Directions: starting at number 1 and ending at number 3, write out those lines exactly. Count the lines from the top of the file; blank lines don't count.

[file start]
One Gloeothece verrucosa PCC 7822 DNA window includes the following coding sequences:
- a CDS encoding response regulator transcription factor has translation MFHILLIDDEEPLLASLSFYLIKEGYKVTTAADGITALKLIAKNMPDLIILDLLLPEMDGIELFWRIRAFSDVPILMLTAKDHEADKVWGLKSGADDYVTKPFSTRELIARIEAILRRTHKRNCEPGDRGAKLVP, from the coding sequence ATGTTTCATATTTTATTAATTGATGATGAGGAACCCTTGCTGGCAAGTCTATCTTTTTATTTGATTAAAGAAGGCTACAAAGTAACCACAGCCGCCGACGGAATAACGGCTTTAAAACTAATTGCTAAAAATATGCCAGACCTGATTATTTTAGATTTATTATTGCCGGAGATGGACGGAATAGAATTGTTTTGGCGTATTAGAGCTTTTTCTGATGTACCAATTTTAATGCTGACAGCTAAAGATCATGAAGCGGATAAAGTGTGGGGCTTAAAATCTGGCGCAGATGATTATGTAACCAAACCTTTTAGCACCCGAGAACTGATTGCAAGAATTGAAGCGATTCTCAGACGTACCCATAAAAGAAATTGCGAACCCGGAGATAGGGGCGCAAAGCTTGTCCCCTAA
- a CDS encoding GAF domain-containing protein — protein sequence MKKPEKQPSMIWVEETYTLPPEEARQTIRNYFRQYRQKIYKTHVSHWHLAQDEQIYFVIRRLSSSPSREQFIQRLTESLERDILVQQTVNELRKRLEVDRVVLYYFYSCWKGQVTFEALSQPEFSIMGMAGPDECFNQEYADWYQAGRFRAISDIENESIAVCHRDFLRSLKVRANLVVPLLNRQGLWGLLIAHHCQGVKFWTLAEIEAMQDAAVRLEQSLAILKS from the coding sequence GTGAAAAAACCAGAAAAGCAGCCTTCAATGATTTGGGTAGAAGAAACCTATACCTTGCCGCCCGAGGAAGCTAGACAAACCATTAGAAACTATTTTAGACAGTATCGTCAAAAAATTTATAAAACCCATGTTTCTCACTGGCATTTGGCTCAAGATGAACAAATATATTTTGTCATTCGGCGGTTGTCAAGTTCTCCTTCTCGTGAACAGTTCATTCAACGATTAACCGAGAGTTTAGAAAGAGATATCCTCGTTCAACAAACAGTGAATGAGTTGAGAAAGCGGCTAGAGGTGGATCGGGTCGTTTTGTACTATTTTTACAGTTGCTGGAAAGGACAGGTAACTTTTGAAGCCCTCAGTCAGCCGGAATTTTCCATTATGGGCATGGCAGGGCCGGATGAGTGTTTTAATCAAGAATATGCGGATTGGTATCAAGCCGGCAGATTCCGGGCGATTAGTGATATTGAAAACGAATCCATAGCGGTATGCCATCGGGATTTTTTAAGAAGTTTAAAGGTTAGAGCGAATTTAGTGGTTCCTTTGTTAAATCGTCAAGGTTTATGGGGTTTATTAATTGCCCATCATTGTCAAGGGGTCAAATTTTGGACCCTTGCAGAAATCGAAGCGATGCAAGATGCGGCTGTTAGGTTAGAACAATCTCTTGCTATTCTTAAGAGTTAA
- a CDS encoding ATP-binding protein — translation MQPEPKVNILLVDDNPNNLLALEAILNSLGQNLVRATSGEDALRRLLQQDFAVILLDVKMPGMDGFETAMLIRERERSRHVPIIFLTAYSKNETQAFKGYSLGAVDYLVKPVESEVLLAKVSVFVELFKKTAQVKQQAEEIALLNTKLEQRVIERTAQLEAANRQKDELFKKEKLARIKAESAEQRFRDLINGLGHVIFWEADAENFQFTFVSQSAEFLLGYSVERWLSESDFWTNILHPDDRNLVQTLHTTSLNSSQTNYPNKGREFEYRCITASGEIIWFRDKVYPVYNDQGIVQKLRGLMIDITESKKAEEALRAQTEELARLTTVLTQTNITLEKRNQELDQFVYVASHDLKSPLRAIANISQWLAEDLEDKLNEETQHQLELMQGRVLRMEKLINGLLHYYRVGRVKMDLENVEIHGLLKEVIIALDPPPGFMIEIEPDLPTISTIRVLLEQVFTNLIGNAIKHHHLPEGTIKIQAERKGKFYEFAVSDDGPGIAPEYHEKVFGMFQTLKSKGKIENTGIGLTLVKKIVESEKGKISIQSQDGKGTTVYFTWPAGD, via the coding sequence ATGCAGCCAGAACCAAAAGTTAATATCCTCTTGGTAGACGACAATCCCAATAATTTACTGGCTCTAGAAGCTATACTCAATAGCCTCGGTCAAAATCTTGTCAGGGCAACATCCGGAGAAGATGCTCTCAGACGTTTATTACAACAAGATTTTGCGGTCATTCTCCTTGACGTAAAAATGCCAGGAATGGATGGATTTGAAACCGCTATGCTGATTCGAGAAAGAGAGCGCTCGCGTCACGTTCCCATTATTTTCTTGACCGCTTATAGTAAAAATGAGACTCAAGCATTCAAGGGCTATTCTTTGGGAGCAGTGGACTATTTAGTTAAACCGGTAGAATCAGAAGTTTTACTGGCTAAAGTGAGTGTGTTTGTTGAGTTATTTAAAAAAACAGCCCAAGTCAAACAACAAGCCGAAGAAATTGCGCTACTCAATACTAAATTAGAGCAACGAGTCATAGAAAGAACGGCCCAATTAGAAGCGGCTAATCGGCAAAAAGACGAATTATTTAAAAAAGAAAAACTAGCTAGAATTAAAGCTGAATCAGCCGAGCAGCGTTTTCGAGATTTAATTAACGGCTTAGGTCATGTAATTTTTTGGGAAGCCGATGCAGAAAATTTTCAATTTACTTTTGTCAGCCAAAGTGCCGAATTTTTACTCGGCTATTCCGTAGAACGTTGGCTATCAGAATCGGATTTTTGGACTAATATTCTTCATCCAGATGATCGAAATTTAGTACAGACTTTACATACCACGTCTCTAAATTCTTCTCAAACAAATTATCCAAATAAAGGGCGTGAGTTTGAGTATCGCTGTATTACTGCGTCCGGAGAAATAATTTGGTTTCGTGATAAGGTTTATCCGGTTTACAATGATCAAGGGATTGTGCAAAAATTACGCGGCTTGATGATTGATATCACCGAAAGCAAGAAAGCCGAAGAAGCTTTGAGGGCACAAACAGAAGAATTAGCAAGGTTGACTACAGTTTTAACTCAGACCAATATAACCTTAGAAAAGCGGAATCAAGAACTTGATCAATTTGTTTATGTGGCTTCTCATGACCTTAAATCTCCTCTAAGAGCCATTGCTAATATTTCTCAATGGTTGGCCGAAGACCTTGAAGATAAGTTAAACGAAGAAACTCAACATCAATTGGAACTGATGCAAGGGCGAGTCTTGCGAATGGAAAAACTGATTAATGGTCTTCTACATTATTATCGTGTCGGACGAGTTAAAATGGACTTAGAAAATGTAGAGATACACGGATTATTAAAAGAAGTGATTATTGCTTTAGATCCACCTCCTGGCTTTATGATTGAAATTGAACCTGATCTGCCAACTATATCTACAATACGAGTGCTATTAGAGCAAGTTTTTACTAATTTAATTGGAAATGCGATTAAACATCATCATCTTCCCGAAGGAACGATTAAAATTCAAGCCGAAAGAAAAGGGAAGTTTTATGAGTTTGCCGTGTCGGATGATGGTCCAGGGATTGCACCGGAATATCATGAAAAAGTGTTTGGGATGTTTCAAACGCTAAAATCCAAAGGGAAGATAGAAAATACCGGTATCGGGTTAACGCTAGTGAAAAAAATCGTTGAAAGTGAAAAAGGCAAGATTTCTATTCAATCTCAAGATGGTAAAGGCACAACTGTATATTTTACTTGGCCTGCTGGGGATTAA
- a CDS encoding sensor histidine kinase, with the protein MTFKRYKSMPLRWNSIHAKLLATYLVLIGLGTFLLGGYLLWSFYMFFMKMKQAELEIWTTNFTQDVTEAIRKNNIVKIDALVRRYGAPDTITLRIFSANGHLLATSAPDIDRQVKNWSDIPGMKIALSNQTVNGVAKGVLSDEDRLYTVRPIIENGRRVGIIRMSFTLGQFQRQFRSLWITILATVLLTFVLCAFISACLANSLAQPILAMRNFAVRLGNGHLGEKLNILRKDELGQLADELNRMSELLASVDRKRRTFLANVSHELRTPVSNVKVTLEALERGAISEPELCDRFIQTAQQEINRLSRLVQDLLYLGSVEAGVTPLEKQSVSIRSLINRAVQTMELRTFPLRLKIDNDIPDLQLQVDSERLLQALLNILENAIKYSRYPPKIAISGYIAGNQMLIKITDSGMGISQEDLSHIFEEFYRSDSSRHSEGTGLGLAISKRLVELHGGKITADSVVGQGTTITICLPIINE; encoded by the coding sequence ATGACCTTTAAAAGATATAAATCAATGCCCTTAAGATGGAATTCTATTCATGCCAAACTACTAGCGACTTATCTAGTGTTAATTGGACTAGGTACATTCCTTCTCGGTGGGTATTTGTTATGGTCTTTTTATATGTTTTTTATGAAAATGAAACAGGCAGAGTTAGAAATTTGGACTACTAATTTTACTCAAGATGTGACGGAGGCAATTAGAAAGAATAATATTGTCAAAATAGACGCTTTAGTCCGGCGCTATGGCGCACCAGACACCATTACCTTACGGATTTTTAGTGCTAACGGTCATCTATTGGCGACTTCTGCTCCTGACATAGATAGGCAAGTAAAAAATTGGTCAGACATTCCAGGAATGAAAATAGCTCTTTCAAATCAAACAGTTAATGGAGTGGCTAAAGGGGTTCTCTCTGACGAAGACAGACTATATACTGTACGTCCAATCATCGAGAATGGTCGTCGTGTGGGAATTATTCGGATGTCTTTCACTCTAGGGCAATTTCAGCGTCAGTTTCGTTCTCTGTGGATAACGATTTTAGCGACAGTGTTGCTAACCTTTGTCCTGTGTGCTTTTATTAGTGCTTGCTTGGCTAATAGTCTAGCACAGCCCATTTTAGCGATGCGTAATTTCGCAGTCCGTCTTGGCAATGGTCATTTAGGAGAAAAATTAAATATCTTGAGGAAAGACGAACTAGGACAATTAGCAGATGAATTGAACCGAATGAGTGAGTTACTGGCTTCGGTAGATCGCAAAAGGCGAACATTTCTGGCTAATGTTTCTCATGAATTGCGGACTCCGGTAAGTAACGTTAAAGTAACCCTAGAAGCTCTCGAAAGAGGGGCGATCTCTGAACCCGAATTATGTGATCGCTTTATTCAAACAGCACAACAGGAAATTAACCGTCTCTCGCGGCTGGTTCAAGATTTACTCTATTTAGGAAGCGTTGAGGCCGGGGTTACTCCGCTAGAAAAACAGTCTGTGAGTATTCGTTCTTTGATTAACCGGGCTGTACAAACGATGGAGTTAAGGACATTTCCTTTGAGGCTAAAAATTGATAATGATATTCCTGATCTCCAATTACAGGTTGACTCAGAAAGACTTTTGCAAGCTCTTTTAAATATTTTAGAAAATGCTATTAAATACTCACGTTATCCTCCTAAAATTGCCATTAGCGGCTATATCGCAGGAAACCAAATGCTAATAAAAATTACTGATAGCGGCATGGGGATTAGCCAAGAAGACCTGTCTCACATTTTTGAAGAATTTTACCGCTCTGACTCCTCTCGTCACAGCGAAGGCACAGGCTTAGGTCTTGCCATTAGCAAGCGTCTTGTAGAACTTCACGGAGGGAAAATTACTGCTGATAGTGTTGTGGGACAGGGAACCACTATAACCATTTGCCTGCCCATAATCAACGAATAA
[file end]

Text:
One Gloeothece verrucosa PCC 7822 DNA window includes the following coding sequences:
- a CDS encoding response regulator transcription factor has translation MFHILLIDDEEPLLASLSFYLIKEGYKVTTAADGITALKLIAKNMPDLIILDLLLPEMDGIELFWRIRAFSDVPILMLTAKDHEADKVWGLKSGADDYVTKPFSTRELIARIEAILRRTHKRNCEPGDRGAKLVP, from the coding sequence ATGTTTCATATTTTATTAATTGATGATGAGGAACCCTTGCTGGCAAGTCTATCTTTTTATTTGATTAAAGAAGGCTACAAAGTAACCACAGCCGCCGACGGAATAACGGCTTTAAAACTAATTGCTAAAAATATGCCAGACCTGATTATTTTAGATTTATTATTGCCGGAGATGGACGGAATAGAATTGTTTTGGCGTATTAGAGCTTTTTCTGATGTACCAATTTTAATGCTGACAGCTAAAGATCATGAAGCGGATAAAGTGTGGGGCTTAAAATCTGGCGCAGATGATTATGTAACCAAACCTTTTAGCACCCGAGAACTGATTGCAAGAATTGAAGCGATTCTCAGACGTACCCATAAAAGAAATTGCGAACCCGGAGATAGGGGCGCAAAGCTTGTCCCCTAA
- a CDS encoding GAF domain-containing protein — protein sequence MKKPEKQPSMIWVEETYTLPPEEARQTIRNYFRQYRQKIYKTHVSHWHLAQDEQIYFVIRRLSSSPSREQFIQRLTESLERDILVQQTVNELRKRLEVDRVVLYYFYSCWKGQVTFEALSQPEFSIMGMAGPDECFNQEYADWYQAGRFRAISDIENESIAVCHRDFLRSLKVRANLVVPLLNRQGLWGLLIAHHCQGVKFWTLAEIEAMQDAAVRLEQSLAILKS from the coding sequence GTGAAAAAACCAGAAAAGCAGCCTTCAATGATTTGGGTAGAAGAAACCTATACCTTGCCGCCCGAGGAAGCTAGACAAACCATTAGAAACTATTTTAGACAGTATCGTCAAAAAATTTATAAAACCCATGTTTCTCACTGGCATTTGGCTCAAGATGAACAAATATATTTTGTCATTCGGCGGTTGTCAAGTTCTCCTTCTCGTGAACAGTTCATTCAACGATTAACCGAGAGTTTAGAAAGAGATATCCTCGTTCAACAAACAGTGAATGAGTTGAGAAAGCGGCTAGAGGTGGATCGGGTCGTTTTGTACTATTTTTACAGTTGCTGGAAAGGACAGGTAACTTTTGAAGCCCTCAGTCAGCCGGAATTTTCCATTATGGGCATGGCAGGGCCGGATGAGTGTTTTAATCAAGAATATGCGGATTGGTATCAAGCCGGCAGATTCCGGGCGATTAGTGATATTGAAAACGAATCCATAGCGGTATGCCATCGGGATTTTTTAAGAAGTTTAAAGGTTAGAGCGAATTTAGTGGTTCCTTTGTTAAATCGTCAAGGTTTATGGGGTTTATTAATTGCCCATCATTGTCAAGGGGTCAAATTTTGGACCCTTGCAGAAATCGAAGCGATGCAAGATGCGGCTGTTAGGTTAGAACAATCTCTTGCTATTCTTAAGAGTTAA